•  About Me 
  •  FAQs 
  •  Mail Me 
  •  Links 
  •  Archives 
May 7, 2012 Update: My Freedom of Information request is now on the government website, click here.

May 3, 2012

Clark's Health Transfer Proposal Fails

We now know that Premier Clark's proposed modification to reductions in the Canada Health Transfer will leave BC with a loss of $154 million per year.

On January 17, 2012 Clark chaired the Council of the Federations meeting in Victoria. Prior to the meeting, Clark endorsed Prime Minister Harper's changes to the Canada Health Transfer subject to her proposal to replace equal population shares with equal age-adjusted population shares. At the time I wrote that I doubted whether the Ministry of Finance produced calculations showing that Clark's approach would offset the $250 million per year that Harper's formula will cost BC starting in 2014-2015. I submitted a freedom of information request for any work done on the issue by the Ministry of Finance.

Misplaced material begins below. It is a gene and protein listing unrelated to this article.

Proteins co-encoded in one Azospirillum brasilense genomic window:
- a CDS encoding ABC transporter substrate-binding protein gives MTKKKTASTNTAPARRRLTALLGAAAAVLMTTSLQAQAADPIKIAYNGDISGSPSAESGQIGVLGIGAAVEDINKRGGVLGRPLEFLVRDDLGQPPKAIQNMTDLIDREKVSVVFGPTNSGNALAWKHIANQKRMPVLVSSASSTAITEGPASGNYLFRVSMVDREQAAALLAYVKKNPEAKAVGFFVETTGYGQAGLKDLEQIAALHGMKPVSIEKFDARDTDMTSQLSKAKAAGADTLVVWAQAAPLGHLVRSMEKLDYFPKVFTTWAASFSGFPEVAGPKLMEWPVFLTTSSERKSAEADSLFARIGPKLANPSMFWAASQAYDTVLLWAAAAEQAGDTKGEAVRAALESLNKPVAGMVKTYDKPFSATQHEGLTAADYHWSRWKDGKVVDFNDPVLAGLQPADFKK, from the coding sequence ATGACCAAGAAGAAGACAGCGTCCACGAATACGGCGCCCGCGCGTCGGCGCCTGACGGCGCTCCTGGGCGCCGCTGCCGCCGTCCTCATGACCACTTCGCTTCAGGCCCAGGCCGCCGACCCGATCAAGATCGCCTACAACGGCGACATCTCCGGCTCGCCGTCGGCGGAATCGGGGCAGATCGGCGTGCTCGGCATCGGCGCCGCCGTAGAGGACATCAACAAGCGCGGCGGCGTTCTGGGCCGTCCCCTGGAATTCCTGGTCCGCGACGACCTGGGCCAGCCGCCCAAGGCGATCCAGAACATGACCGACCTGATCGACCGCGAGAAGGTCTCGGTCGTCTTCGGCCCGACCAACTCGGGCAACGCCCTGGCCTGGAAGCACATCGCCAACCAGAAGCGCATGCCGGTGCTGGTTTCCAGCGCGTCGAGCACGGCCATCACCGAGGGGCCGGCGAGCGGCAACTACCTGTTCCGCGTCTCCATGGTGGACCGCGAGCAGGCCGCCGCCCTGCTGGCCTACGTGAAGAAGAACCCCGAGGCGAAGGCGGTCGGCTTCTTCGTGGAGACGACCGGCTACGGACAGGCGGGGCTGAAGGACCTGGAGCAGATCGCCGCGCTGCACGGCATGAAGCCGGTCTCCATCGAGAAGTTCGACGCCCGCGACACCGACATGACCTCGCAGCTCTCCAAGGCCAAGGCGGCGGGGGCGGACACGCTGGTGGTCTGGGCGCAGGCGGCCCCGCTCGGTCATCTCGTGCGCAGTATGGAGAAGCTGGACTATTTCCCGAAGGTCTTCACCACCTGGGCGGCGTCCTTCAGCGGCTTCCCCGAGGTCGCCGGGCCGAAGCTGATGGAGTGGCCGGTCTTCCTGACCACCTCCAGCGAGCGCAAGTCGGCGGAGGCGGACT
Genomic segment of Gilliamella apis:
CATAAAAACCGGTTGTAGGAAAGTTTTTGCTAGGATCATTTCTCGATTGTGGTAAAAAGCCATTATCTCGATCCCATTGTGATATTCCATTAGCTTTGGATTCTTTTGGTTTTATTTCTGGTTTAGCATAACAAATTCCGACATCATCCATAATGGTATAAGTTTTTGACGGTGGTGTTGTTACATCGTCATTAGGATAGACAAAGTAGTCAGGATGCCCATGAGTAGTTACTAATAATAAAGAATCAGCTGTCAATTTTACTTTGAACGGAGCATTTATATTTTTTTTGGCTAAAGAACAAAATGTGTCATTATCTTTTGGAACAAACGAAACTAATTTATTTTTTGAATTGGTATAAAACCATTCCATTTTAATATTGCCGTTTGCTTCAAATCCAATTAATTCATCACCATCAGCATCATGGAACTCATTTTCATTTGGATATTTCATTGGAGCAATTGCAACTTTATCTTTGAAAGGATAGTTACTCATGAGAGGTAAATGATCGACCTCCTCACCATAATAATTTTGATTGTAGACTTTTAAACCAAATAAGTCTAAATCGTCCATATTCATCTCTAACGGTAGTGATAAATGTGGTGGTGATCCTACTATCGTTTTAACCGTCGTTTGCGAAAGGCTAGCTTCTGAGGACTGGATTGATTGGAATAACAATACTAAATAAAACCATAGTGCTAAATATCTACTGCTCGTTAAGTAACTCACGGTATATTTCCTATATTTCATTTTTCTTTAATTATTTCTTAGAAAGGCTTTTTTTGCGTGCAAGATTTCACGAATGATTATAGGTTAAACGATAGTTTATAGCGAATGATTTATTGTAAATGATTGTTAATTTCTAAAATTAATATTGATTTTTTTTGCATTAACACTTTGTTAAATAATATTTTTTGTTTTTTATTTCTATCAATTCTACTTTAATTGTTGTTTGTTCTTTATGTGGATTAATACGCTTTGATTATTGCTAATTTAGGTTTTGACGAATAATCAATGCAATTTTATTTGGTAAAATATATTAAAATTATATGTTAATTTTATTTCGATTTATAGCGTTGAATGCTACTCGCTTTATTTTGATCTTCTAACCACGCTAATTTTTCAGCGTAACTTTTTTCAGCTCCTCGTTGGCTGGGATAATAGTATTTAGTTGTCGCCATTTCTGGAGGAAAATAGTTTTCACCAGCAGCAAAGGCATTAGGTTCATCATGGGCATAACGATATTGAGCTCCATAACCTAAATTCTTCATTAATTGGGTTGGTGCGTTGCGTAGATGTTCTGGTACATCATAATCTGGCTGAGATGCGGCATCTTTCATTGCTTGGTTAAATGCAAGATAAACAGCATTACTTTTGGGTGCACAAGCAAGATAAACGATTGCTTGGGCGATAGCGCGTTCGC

The response to my information request will soon be posted to the "open government website" where responses to most information requests are made a couple of days after a response is sent to the request. I received a Ministry of Finance document with the key table blanked out but the data used to produce that table remained in the document. It shows that under Harper’s formula BC would receive 13.4% of the total federal health transfers, but under Clark's age adjusted formula BC would receive 13.7%. When applied to total transfers of $32.1 billion, that 0.3% difference equals $96.3 million. It would reduce the cost to BC from a $250 million loss to a $154 million loss, putting Clark on record as supporting that cut in federal transfers to BC.

Clark's proposal would result in Alberta and Ontario losing relative to Harper's formula. Alberta would receive $385 million less and Ontario $128 million less. Not only does Clark's proposal cost BC $154 million but it is unlikely to succeed against the opposition of Alberta and Ontario.

The next time Clark represents BC in high stakes negotiations, she needs to be accompanied by staff who are thoroughly briefed on the file.